Building powerful, attractive Web sites
by Alan Zisman
(c) 1998. First
published in Toronto Computes,
At last count, there were umpteen million Web pages
posted, along with
countless more on local Intranets. Where do they all come from?
Despite appearances, Web pages are not like pet
gerbils or coat hangers,
that simply multiply overnight when no one is looking. Instead, people
have to write them.
And that means dealing with HTML code.
HTML is not as peculiar as, say, Morse code or 8086
Some people create Web pages using nothing fancier than, say, Windows
or Macintosh Simple Text? anything that can create a plain text file.
that?s all that HTML is?plain text, with tags embedded like this:
this in boldface</B>, which you can verify in most browsers by
a menu option like Internet Explorer?s View/Source.
Still, many of us would like to be able to create Web
fussing with actual HTML code. As a result, a number of programs exist,
aiming at a sort of Holy Grail of Web Page Creation?to allow users to
Web pages just like they create word processor or (better yet) desktop
publisher documents?graphically. Two of them have released new and
Up until January, this was Claris HomePage, from
Apple?s software division.
But Apple reorganized the company, taking back most of the Claris
line, leaving HomePage and the FileMaker Pro database software to the
FileMaker company. So it?s now FileMaker HomePage 3.0.
No matter whose name is on the box, HomePage is
available in virtually
identical Mac and Windows 95/NT versions? in fact, while the outside
claims that you?re buying a Mac or Windows version, inside it?s
only one version of the documentation, and the CD has both Mac and
HomePage is among the easiest graphical Web page
editors around? if
you?ve used a word processor, you can learn to use it quickly. The new
version offers tie-ins with the FileMaker database, making it easier to
make online forms that are linked to database content. (FileMaker Pro
A collection of Assistants make it possible to almost
create Web sites for school, personal use, newsletters, presentations,
reports, and more. 18 styles make it easier to keep a consistent look
pages in your site. A Frame Assistant simplifies the sometimes complex
task of creating a frame-based page (something that was possible in the
previous version, but poorly documented).
There?s a new Site Editor, outlining your site?s
contents and links.
It can be used to verify and repair broken links and anchors, and to
package all your graphics and other files, ensuring that everything you
need gets properly uploaded to your Web site.
Other features now allow better preview of frames, and
the use of multiple
browsers, making it easier to check how your pages will appear in, for
example, both Netscape Navigator and Internet Explorer. Ironically,
doesn?t seem to have been used in creating the Home Page web site,
many pages simply failed to appear when I used Internet Explorer.
Text wrap around pictures and tables has been
enhanced, and tables can
now include coloured cells and backgrounds.
The product comes with 2,000 clipart images and
templates for 45 sites
and sells for US$99. A 10 meg free downloadable beta version is
on the Web at: www.clarishomepage.com/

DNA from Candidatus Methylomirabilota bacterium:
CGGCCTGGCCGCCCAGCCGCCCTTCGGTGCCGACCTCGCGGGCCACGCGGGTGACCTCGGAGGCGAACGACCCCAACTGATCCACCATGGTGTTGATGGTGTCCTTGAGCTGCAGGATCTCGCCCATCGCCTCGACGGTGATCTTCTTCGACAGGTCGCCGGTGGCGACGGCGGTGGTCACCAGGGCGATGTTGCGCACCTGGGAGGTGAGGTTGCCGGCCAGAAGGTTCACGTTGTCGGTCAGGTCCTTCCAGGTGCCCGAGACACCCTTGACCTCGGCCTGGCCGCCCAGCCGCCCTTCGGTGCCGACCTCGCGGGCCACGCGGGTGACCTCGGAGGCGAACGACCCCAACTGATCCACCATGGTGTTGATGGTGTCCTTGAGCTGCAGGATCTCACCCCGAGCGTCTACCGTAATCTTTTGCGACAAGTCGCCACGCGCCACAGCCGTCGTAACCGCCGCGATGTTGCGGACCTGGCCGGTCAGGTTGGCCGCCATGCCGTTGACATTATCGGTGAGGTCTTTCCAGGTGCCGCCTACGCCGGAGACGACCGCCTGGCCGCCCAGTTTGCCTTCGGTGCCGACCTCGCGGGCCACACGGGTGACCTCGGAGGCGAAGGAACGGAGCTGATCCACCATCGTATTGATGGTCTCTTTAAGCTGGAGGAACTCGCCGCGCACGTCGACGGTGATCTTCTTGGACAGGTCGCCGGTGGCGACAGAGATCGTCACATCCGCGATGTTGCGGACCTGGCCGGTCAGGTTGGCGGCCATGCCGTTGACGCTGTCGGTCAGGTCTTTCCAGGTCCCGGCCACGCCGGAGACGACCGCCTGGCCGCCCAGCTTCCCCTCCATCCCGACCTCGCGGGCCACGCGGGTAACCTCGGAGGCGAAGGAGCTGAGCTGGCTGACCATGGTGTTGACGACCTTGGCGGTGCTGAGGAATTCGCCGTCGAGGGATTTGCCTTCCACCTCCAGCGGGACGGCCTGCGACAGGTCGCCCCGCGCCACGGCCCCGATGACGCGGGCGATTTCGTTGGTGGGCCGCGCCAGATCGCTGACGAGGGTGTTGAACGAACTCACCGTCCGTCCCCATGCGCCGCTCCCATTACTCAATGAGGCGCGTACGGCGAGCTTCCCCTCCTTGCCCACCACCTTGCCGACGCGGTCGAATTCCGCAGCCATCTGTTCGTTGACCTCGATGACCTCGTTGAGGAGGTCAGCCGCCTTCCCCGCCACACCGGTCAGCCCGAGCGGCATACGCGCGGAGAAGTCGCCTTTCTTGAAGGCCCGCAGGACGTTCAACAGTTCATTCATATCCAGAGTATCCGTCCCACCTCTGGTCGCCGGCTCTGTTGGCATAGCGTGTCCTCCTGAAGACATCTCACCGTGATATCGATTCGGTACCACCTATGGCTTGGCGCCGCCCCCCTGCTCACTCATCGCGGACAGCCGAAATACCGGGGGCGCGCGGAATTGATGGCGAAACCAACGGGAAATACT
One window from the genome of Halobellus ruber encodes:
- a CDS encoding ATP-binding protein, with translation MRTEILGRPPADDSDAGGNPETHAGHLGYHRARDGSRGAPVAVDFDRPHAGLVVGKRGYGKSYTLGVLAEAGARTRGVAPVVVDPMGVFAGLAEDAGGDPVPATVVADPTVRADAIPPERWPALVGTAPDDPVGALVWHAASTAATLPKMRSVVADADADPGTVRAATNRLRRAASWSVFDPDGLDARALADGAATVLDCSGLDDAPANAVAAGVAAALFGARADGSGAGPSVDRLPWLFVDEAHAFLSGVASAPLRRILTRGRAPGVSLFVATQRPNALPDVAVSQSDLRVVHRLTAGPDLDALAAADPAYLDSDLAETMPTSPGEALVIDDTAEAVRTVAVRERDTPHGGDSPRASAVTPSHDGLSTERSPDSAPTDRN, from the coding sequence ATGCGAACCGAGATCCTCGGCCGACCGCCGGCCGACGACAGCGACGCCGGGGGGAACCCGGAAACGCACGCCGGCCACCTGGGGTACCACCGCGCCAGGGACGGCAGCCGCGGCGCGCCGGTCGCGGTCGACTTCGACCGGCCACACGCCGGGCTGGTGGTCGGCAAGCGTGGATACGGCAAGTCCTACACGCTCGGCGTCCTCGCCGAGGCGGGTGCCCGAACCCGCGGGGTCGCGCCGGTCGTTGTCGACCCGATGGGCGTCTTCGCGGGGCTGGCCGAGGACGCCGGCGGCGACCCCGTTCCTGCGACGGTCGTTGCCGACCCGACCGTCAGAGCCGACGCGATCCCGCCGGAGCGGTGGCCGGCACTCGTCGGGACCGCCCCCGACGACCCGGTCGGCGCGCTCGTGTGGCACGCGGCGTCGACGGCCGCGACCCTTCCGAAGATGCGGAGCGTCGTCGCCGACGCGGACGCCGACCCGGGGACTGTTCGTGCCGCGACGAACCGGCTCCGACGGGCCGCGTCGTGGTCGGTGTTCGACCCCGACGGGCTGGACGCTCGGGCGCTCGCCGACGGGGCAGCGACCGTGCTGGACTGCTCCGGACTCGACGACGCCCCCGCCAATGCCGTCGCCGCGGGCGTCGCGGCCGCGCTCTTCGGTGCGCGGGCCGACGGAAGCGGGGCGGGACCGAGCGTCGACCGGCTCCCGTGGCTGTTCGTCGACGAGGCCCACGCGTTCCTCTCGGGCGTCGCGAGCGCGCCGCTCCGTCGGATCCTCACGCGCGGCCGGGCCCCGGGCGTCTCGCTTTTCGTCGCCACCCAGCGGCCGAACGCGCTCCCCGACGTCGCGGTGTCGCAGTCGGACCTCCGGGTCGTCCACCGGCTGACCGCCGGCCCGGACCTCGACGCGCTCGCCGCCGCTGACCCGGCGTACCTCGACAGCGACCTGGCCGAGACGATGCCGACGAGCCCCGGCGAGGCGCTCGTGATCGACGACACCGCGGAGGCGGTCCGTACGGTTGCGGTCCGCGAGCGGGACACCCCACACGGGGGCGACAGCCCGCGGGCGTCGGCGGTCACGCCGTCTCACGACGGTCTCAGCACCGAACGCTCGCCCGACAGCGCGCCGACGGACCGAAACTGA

Microsoft Front Page 98
Front Page 98 is more ambitious than the Claris
product. If you?re prepared
to do it the FrontPage way, you can quickly produce a multi-page web
with graphics and animations, search tools, discussion forums, site
tools, and more.
It supports most of the new high-end HTML tools?from
Java to frames
to dynamic HTML to Microsoft?s Channel Definition Format for instant
content (though Netscape?s equivalent is, not surprisingly,
However, to make the best use of this product, you
have to work its
way. You shouldn?t try to start by editing a page, then creating
then linking them together? instead, start with the FrontPage Explorer
site manager, and map out your prospective site. That will let you
the Front Page Editor, to start building the individual pages. Dragging
pages around the Explorer tree diagram automatically changes the links
on the actual pages. Any of 50 graphic themes can be applied to all the
pages in your site with the click of a button.
A particularly nice feature appears when working with
a frameset?a click
on a tab switches you to the view that will appear to a user with an
browser, incapable of viewing frames. I?m also a fan of the
generated navigation bars.
It?s easy to create a form in HTML?virtually all
software supports that.
The problem, however, is how to do something with the information from
the form. In most cases, this is handled through custom CGI (Common
Interface) programs, installed on your Web server. FrontPage provides a
range of server-side extensions, now in two formats: native FrontPage
and the slower but more commonly used CGI scripts. As well, a new
Results in E-mail feature automatically can send a form?s contents as
Frames and tables are both better supported than in
the pencil tool to draw tables will be familiar to users of Microsoft
97. Graphics tools make it possible to flip and rotate, crop, or
images right in the program. By resizing or resampling graphics, you
significantly improve the time it will take to download your pages.
For now at least, FrontPage 98 is only available in a
version (for US$149). There is a Mac version, but it?s now two
behind the Windows product.
Both products are significant improvements over their
HomePage 3.0 remains easier to use and quicker to get up and running
is recommended if you?re already working with FileMaker Pro databases.
FrontPage 98 offers more power?especially if you want to manage a
large site, or deal with input from forms or setting up discussion